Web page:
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Melatonin gummies: New guidelines issued as pediatric ER visits spike

Written By: Vicki Powers, UT Physicians | Updated: May 13, 2024
A little girl eating a gummy bear

Many melatonin products are designed to look like candy. New guidelines aim to keep children safe as more households use them and pediatric ER visits spike.

A trade association released voluntary labeling and packaging guidelines for melatonin makers in April 2024. This is in an effort to address serious product safety issues. Melatonin supplements marketed as sleep aids for adults and sold in the shape of gummies are of particular concern because kids are mistaking them for candy. Hilary E. Fairbrother, MD, MPH, an emergency physician with UTHealth Houston, discussed the issue on a recent KHOU Health Matters segment. She noted an increasing number of children landing in emergency departments for accidental melatonin use.

Hilary Fairbrother, MD on KHOU
Hilary E. Fairbrother, MD, MPH, discussed the increase in pediatric ER visits related to gummies on KHOU a month before the guidelines were released.

“When children find something that looks like candy, they don’t know how to eat only half of one,” Fairbrother said in the segment. “If a child ate 10 or 20 (melatonin gummies), they could be in a comatose state.”

The new melatonin guidelines come from the Council for Responsible Nutrition, a trade association for the dietary supplement industry. They promote responsible usage and provide some hope for Fairbrother. The guideline recommendations came after the Centers for Disease Control and Prevention (CDC) released a new report. It highlighted 11,000 pediatric emergency department visits from 2019-2022 for unsupervised melatonin ingestion. It also noted that accidental melatonin use by children has increased by 420% since 2009.

A step in the right direction

Fairbrother believes we need these systemwide changes, and they will make a difference. She said the number of adults using melatonin has increased dramatically in the last decade.

“The recommendations are a step in the right direction toward making this popular adult supplement safer for children,” said Fairbrother, professor of emergency medicine with McGovern Medical School at UTHealth Houston. “The new guidelines will help parents and our communities use and store melatonin responsibly to prevent unsupervised ingestion and overdose by children.”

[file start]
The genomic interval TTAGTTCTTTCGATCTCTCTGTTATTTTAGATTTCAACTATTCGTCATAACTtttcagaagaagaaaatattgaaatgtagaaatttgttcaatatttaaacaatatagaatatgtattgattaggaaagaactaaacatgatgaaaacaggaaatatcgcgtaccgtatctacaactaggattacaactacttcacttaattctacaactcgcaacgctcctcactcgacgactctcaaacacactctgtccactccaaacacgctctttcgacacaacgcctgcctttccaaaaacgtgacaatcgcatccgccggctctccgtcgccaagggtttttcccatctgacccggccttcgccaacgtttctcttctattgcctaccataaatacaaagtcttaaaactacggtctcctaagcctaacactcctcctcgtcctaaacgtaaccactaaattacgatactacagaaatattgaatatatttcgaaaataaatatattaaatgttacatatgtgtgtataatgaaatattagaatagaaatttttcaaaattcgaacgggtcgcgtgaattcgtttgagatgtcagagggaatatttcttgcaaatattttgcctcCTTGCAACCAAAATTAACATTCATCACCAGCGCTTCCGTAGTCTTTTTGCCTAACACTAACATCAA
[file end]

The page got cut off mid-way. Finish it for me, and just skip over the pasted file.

Addressing labeling, formulation, and packaging

The new guidelines aim to improve labeling and formulation and suggest child-deterrent packaging. Manufacturers have up to 24 months to implement these voluntary recommendations.

“The CDC’s mission is to protect people across the United States. It’s logical the recommendations by the Council for Responsible Nutrition were made after they published this concerning report on pediatric melatonin exposure,” Fairbrother said. “Toxicologists and patient advocates have expressed growing pressure, especially as manufacturers design many melatonin products to look and taste like candy.”

The FDA does not regulate or have power over nutritional supplements and vitamins as it does for medications. However, Fairbrother believes it does try to verify that consumers have transparency about what they are buying.

“If I buy a melatonin gummy that says it has 2.5 mg of melatonin per gummy, the FDA attempts to verify that there are no other unlisted supplements in that product,” she said. “And that it has the amount of substance it states on the product label.”

As with many business decisions, cost could be a factor as manufacturers take into account the suggested recommendations. Fairbrother believes we will see varying degrees of changes as part of the process.

Until that happens, adults should store supplements out of sight and ideally in a high place that’s hard for children to access. They also should keep supplements in their original containers with caps securely closed.

As the clinical practice of McGovern Medical School at UTHealth Houston, UT Physicians has locations across the Greater Houston area to serve the community. To schedule an appointment, call 888-4UT-DOCS.